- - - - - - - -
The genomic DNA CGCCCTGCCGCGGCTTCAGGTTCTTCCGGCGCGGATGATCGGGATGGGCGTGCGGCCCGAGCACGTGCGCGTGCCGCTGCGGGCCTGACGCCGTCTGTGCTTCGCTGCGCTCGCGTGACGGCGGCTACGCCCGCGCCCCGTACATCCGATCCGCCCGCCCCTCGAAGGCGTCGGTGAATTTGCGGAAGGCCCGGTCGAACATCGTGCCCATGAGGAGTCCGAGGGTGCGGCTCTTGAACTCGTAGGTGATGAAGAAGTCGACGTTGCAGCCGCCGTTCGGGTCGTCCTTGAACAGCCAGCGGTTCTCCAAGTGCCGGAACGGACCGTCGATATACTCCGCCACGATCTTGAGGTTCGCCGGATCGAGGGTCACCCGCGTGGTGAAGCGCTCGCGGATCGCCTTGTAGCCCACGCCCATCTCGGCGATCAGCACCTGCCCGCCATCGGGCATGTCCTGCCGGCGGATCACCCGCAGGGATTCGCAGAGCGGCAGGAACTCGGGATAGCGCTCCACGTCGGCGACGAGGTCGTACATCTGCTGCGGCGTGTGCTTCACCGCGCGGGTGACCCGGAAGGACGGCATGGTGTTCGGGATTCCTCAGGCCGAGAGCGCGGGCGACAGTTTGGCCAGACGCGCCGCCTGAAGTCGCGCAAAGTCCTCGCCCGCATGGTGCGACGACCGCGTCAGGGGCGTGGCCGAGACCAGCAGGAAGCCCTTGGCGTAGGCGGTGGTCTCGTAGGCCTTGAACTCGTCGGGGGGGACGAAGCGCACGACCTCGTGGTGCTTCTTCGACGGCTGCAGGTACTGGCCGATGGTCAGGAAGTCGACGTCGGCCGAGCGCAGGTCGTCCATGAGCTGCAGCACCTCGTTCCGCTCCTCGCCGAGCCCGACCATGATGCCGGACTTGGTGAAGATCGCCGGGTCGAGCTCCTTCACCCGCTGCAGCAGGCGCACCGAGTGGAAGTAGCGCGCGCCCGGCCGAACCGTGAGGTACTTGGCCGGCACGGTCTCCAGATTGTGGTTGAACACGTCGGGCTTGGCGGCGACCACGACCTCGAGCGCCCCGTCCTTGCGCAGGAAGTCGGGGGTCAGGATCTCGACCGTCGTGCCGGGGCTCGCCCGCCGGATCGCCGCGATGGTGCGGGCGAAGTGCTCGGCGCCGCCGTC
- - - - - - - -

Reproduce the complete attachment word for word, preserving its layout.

The genomic DNA CGCCCTGCCGCGGCTTCAGGTTCTTCCGGCGCGGATGATCGGGATGGGCGTGCGGCCCGAGCACGTGCGCGTGCCGCTGCGGGCCTGACGCCGTCTGTGCTTCGCTGCGCTCGCGTGACGGCGGCTACGCCCGCGCCCCGTACATCCGATCCGCCCGCCCCTCGAAGGCGTCGGTGAATTTGCGGAAGGCCCGGTCGAACATCGTGCCCATGAGGAGTCCGAGGGTGCGGCTCTTGAACTCGTAGGTGATGAAGAAGTCGACGTTGCAGCCGCCGTTCGGGTCGTCCTTGAACAGCCAGCGGTTCTCCAAGTGCCGGAACGGACCGTCGATATACTCCGCCACGATCTTGAGGTTCGCCGGATCGAGGGTCACCCGCGTGGTGAAGCGCTCGCGGATCGCCTTGTAGCCCACGCCCATCTCGGCGATCAGCACCTGCCCGCCATCGGGCATGTCCTGCCGGCGGATCACCCGCAGGGATTCGCAGAGCGGCAGGAACTCGGGATAGCGCTCCACGTCGGCGACGAGGTCGTACATCTGCTGCGGCGTGTGCTTCACCGCGCGGGTGACCCGGAAGGACGGCATGGTGTTCGGGATTCCTCAGGCCGAGAGCGCGGGCGACAGTTTGGCCAGACGCGCCGCCTGAAGTCGCGCAAAGTCCTCGCCCGCATGGTGCGACGACCGCGTCAGGGGCGTGGCCGAGACCAGCAGGAAGCCCTTGGCGTAGGCGGTGGTCTCGTAGGCCTTGAACTCGTCGGGGGGGACGAAGCGCACGACCTCGTGGTGCTTCTTCGACGGCTGCAGGTACTGGCCGATGGTCAGGAAGTCGACGTCGGCCGAGCGCAGGTCGTCCATGAGCTGCAGCACCTCGTTCCGCTCCTCGCCGAGCCCGACCATGATGCCGGACTTGGTGAAGATCGCCGGGTCGAGCTCCTTCACCCGCTGCAGCAGGCGCACCGAGTGGAAGTAGCGCGCGCCCGGCCGAACCGTGAGGTACTTGGCCGGCACGGTCTCCAGATTGTGGTTGAACACGTCGGGCTTGGCGGCGACCACGACCTCGAGCGCCCCGTCCTTGCGCAGGAAGTCGGGGGTCAGGATCTCGACCGTCGTGCCGGGGCTCGCCCGCCGGATCGCCGCGATGGTGCGGGCGAAGTGCTCGGCGCCGCCGTC